C# and Db - what's the difference?

The major and minor scales in C are generally among the first things you'll learn, regardless of your instrument. You may well then afterwards progress onto other scales, say the Db Major Scale or the C# Harmonic Minor Scale.

Now everyone knows that C# and Db constitute the same black key on the Piano - they are in all harmonic senses the same note, but curiously called different names. In the case of chords, we similarly would label the constituent notes of a Db major chord as (Db, F, Ab) instead of (C#, F, G#).

The question arises then, as to why we name these identical notes differently and if there's any coherent thought or reasoning behind this?

Naming Notes of Scales

Let's briefly introduce some basic definitions here.

Tonic: Aside from rare and conscious exceptions, most songs have a specific note as their tonal centre, which is also called the tonic note. The quick test for this is identifying the pitch which never sounds 'wrong' over the song in question.

As an example, one can play the tonic note D over the entire masterpiece of Pachelbel's Canon and it will always sound harmonically pleasing.

Degree: Relative to the tonic, the notes of a scale are often labeled with numbers delineating their correspondence to said tonic note.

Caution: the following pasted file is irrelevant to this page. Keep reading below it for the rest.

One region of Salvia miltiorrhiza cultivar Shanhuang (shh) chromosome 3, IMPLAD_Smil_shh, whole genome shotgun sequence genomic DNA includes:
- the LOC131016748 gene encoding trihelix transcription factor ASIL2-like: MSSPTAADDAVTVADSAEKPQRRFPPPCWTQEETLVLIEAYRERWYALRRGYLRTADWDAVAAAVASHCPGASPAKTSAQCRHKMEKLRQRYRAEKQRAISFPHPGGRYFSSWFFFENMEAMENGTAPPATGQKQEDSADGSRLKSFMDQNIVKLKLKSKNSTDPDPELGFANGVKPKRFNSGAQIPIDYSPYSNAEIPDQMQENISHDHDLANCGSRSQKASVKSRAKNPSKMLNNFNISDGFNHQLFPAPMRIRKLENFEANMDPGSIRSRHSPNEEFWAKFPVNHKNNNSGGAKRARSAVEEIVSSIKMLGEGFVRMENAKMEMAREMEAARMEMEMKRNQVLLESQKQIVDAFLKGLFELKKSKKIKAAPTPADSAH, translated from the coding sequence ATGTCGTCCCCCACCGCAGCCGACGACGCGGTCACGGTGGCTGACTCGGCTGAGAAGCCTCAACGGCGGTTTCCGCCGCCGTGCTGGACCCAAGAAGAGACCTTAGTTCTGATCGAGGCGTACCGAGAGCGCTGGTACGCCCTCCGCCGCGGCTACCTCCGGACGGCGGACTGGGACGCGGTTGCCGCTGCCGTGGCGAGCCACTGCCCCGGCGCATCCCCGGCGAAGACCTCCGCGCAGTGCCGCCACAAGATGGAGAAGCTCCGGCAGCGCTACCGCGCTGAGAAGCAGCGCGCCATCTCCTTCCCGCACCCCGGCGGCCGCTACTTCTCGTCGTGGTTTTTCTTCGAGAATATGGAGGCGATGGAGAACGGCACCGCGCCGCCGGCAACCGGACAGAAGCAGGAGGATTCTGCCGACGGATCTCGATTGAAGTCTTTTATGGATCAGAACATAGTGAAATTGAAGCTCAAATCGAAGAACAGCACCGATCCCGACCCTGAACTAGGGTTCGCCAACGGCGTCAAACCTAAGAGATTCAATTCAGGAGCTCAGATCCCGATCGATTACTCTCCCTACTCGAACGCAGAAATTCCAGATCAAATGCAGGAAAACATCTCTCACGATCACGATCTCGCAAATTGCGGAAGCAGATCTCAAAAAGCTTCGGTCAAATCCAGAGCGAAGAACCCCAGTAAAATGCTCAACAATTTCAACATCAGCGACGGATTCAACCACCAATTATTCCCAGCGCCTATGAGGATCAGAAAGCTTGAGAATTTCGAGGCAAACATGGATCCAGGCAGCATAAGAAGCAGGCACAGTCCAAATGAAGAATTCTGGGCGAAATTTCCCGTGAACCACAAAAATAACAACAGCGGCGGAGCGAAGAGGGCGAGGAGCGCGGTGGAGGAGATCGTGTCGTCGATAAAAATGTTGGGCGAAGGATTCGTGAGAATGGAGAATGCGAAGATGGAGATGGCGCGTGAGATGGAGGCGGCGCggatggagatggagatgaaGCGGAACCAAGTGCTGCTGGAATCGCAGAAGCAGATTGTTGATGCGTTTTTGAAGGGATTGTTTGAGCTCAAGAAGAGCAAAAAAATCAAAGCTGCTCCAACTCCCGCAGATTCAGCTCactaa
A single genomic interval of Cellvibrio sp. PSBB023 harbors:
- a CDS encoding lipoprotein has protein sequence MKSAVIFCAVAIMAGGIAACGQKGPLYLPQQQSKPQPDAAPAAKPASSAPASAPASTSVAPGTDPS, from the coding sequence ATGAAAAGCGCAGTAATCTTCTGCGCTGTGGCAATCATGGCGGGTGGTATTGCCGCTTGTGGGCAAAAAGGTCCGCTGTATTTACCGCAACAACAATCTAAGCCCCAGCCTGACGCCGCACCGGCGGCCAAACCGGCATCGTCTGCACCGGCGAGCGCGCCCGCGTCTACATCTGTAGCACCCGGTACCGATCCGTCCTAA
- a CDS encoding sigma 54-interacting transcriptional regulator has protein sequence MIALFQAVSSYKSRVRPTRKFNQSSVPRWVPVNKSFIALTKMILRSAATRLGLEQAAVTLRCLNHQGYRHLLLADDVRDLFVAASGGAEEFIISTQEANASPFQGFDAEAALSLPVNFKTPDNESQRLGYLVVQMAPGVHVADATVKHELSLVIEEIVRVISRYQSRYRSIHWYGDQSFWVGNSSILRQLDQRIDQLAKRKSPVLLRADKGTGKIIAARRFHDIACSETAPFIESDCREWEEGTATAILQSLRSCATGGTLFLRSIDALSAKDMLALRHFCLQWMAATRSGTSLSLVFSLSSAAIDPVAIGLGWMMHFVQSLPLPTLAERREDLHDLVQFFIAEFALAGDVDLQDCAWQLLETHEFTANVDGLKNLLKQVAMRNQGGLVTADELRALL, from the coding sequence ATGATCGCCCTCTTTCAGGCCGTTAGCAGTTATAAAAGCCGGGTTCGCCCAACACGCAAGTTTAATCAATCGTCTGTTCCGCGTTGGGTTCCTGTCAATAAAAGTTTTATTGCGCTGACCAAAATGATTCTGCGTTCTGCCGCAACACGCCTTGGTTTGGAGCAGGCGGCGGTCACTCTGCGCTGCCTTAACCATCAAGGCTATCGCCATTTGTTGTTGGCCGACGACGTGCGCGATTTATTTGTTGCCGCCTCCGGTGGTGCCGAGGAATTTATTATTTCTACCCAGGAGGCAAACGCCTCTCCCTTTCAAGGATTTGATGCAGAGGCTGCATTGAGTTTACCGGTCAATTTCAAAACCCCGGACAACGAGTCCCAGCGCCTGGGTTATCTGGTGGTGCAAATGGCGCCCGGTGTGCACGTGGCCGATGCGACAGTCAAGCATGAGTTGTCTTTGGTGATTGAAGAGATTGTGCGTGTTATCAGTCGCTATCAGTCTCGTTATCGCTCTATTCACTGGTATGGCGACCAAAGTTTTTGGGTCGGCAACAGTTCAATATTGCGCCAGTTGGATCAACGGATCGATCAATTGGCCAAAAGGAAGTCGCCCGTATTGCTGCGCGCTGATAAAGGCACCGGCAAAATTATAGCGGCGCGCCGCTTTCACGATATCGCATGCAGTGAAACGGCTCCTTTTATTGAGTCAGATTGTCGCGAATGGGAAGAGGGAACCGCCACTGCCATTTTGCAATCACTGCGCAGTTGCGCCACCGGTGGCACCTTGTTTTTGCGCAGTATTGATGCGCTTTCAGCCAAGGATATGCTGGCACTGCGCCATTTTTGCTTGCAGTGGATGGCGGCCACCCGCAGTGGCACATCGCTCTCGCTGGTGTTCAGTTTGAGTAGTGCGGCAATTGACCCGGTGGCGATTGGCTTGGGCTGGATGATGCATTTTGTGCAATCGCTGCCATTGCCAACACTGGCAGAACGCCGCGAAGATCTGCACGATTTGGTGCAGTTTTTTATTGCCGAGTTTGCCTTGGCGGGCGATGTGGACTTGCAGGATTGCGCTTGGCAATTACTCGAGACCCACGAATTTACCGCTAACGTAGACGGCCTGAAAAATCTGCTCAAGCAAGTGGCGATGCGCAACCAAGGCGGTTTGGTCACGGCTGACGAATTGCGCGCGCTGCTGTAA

For example, the notes of the C major scale (C, D, E, F, G, A, B) can be labeled {1, 2, 3, 4, 5, 6, 7}, reflecting the choice of C as tonic. The expression 'scale degree' is used for these numerical labels.

Such labelling requires the selection of a 'first' note. There is no universal '2nd' degree, rather the 2nd degree of a scale depending on the tonic note. The 2nd degree of C is D, the 2nd degree of D would be E, and so on.

These scale-degree labels are not intrinsic to the scale itself, but rather to its modes. If we were to choose A as the tonic, then we can shuffle the notes of the C major scale, now using A as the first degree, B = 2, C = 3, and so on. When we do so, we create a new scale called the A minor scale.

If we select A as the tonic in the A Major Scale, the following notes will be A, B, C#, D, E, F#, G#, which can also be labeled {1, 2, 3, 4, 5, 6, 7}.